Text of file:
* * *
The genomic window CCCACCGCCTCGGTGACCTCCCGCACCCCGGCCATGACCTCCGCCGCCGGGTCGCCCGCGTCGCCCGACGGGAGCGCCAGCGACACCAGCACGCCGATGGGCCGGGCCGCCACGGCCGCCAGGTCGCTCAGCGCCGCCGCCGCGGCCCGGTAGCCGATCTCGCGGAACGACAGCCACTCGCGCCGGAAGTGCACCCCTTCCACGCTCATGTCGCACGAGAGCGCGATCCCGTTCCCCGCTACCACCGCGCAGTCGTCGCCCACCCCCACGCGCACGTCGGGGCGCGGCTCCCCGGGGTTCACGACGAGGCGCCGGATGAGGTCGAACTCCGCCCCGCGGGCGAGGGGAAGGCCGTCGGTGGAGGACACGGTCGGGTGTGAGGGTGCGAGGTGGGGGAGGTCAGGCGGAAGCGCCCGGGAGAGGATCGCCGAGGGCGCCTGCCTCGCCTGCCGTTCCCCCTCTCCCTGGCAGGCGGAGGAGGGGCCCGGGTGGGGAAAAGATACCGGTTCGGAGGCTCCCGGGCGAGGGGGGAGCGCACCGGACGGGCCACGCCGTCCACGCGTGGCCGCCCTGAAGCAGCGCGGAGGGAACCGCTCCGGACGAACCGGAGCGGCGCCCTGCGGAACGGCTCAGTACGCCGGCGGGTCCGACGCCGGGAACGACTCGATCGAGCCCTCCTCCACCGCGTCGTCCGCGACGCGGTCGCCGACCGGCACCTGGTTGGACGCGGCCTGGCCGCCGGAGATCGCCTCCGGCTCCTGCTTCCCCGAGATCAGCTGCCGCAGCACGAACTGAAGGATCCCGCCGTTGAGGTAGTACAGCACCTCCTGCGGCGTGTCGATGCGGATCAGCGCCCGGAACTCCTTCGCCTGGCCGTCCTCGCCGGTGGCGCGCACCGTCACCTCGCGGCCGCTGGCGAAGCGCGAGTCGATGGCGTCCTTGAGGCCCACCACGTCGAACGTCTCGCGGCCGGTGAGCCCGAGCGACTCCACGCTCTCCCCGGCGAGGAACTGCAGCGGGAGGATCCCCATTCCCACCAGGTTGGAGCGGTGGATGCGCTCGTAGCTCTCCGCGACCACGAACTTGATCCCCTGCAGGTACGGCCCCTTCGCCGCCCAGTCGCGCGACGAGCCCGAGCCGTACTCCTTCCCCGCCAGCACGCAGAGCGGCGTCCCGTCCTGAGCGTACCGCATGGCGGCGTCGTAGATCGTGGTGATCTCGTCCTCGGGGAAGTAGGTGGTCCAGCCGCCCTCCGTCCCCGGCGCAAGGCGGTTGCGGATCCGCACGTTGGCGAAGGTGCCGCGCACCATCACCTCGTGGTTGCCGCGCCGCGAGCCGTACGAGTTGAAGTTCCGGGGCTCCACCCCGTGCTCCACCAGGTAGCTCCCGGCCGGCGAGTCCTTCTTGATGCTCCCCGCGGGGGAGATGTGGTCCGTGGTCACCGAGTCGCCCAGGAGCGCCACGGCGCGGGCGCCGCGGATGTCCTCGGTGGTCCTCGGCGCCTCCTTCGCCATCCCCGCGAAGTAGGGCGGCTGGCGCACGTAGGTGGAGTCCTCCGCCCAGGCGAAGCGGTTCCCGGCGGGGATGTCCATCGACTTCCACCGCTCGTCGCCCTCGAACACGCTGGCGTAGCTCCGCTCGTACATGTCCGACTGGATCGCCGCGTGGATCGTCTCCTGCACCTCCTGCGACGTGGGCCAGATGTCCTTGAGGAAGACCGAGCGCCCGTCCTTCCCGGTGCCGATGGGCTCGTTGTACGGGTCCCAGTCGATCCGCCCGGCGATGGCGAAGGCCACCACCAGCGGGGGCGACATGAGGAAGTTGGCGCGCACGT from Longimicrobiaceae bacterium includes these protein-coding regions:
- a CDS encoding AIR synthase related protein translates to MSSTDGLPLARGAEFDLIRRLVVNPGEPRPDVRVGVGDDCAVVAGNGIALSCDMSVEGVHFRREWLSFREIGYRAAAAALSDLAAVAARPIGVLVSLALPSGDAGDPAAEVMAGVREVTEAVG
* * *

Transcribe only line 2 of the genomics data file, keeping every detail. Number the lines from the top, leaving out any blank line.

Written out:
- a CDS encoding AIR synthase related protein translates to MSSTDGLPLARGAEFDLIRRLVVNPGEPRPDVRVGVGDDCAVVAGNGIALSCDMSVEGVHFRREWLSFREIGYRAAAAALSDLAAVAARPIGVLVSLALPSGDAGDPAAEVMAGVREVTEAVG